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Young v. Safelite Fulfillment, Inc.

United States District Court, W.D. Washington, Seattle

August 26, 2019

MARIO E. YOUNG, JR., Plaintiff,
v.
SAFELLTE FULFILLMENT, INC., et al, Defendants.

          India Lin Bodien, WSBA #44898 Law Offices of India Bodien, Esq. Craig J. Ackermann, WSBA #53330 Brian Denlinger, WSBA #53177 ACKERMANN & TILAJEF, P.C. Attorneys for Plaintiff MARIO E. YOUNG, JR.

          Michael J. Shoenfelt (Pro Hac Vice) Andrew C. Smith (Pro Hac Vice) Daniel J. Clark (Pro Hac Vice) VORYS, SATER, SEYMOUR AND PEASI LLP Sheryl J. Willert, WSBA #08617 Jeffrey M. Wells, WSBA #45840 WILLIAMS, KASTNER & GIBBSPLLC Attorneys for Defendant SAFELITE FULFILLMENT, INC.

          STIPULATED MOTION AND [PRAPOSED] ORDER STAYING CASE PENDING WASHINGTON SUPREME COURT'S RESOLUTION OF CERTIFIED QUESTION IN SAMPSON v. KNIGHT TRANSPORTATION, INC.

          THE HONORABLE JAMES L. ROBART, UNITED STATES DISTRICT JUDGE.

         RECTTALS

         WHEREAS, on or about June 3, 2019, Plaintiff MARIO E. YOUNG, JR. ("Plaintiff) filed the operative putative Class Action Complaint for Unpaid and Wrongfully Withheld Wages (the "Complaint") in this action in the Superior Court of the State of Washington in and for the County of King at Seattle [Dkt. #1-2];

         WHEREAS, on July 2, 2019, Defendant SAFELITE FULFILLMENT, INC. ("Defendant") removed Plaintiffs above-described state court action to this Court [Dkt #1] invoking the subject matter jurisdiction of this Court under the Class Action Fairness Act ("CAFA"), which the parties agree is properly invoked in this action;

         Plaintiff's Putative Unpaid Non-Propuctive Time Claims

         WHEREAS, in his Complaint, Plaintiff alleges, inter alia, that in Carranza v. Dovex Fruit Co., 190 Wash.2d 612 (2018) ("Carranza"), the Washington Supreme Court "held that employers who pay agricultural workers on a piece-rate basis must compensate the workers on a separate hourly basis for time spent performing activities that are outside the scope of the piece rate picking work" and that "Defendant's PPP piece-rate compensation system is virtually indistinguishable from the piece rate sche'me[] in Carranza ...." [Dkt. #1-2, ¶¶ 16-17];

         WHEREAS, in his Complaint, Plaintiff further alleges that, in Sampson v. Knight Transportation, Inc., No. 2:17-cv~00028-JCC, 2018 WL 2984825, at *8-9 (W.D. Wash. June 14, 2018) (Coughenour, J.), the court "recogniz[ed] that while ... non-productive time claims were previously denied [class] certification" on the grounds that such claims were not cognizable under Washington law, the court's prior holdings were "called into question by the Washington Supreme Court's recent ruling in Caranza [sic]" [Dkt. #1-2, ¶ 16];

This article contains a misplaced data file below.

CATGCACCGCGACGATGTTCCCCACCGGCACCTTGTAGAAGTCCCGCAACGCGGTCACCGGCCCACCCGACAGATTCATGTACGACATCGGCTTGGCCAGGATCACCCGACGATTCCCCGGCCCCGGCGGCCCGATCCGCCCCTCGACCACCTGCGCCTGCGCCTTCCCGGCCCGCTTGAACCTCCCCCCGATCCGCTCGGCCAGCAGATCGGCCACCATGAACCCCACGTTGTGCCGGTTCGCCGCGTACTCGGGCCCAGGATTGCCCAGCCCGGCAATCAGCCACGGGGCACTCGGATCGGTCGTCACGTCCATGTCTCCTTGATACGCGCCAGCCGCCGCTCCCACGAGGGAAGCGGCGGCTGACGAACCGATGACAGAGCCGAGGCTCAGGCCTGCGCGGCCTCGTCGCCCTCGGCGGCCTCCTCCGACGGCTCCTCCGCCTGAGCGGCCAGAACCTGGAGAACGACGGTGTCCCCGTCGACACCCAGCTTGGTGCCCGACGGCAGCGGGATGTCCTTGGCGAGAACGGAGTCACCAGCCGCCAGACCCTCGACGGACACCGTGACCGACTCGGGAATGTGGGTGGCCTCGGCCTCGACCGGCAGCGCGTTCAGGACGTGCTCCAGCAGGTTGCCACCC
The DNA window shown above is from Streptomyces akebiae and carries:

WHEREAS, based upon Plaintiffs interpretation of Carranza and Sampson, the Complaint asserts causes of action for (1) Violations of RCW 49.46.020, 090 for Failure to Pay Minimum Wage for All Hours Worked, (2) Violation of RCW 49.52.050(2) for Failure to Satisfy Wage Obligations Assumed Through Contract, and (3) Double Damages for Willful and Intentional Withholding of Wages Pursuant to RCW 49.52.050, 070 stemming therefrom [id., ¶¶ 39-52];

         WHEREAS, in support of his Second and Third Causes of Action, Plaintiff alleges that "Defendant paid its mobile technicians and technicians on a piece-rate scheme under which it did not compensate mobile technicians and technicians separately and hourly, or at all, for ... certain non-installation tasks as required under Washington law," including, but not limited to, "loading company vans with equipment, cleaning company vans, traveling in company vehicles between the shop and the install site, paperwork, pre and post-installation inspections, meetings and orientations, and telephone calls," and asserts that "Plaintiff seeks relief on a class-wide basis for unpaid wages for ... all work performed" [id. ¶¶ 2-3; see also id, at ¶¶ 13, 16-17, 42, 47];

         WHEREAS, in Sampson, 2018 WL 2984825, at *8, currently pending but stayed in this District, the plaintiffs similarly contend that the defendant's piece-rate compensation scheme violates Washington's Minimum Wage Act (the "MWA") because there, "drivers are not paid minimum wage for the time they spend conducting pre-trip inspections, completing paperwork, loading and unloading the truck, and refueling";

         WHEREAS, in Sampson, 2018 WL 2984825, at *9, the Court recognized that "[c]ourts in this district... have previously held that Plaintiffs' on-duty, not driving [non-productive time] claims are not cognizable under Washington law," but it reasoned that "these prior holdings are called into question by the Washington Supreme Court's recent ruling in [Carranza]" on the grounds that the Washington Supreme Court's "interpretation of the MWA would seem to apply to all employers," not just agricultural workers;

         WHEREAS, the district court in Sampson "conclude[d] that the law underlying Plaintiffs' on duty, not driving [non-productive time] claim is not clearly determined, and that the Washington Supreme Court is in a better position than this Court to answer this question," see id., and therefore certified the following question to the Washington Supreme Court: "Does the Washington Minimum Wage Act require non-agricultural employers to pay ...


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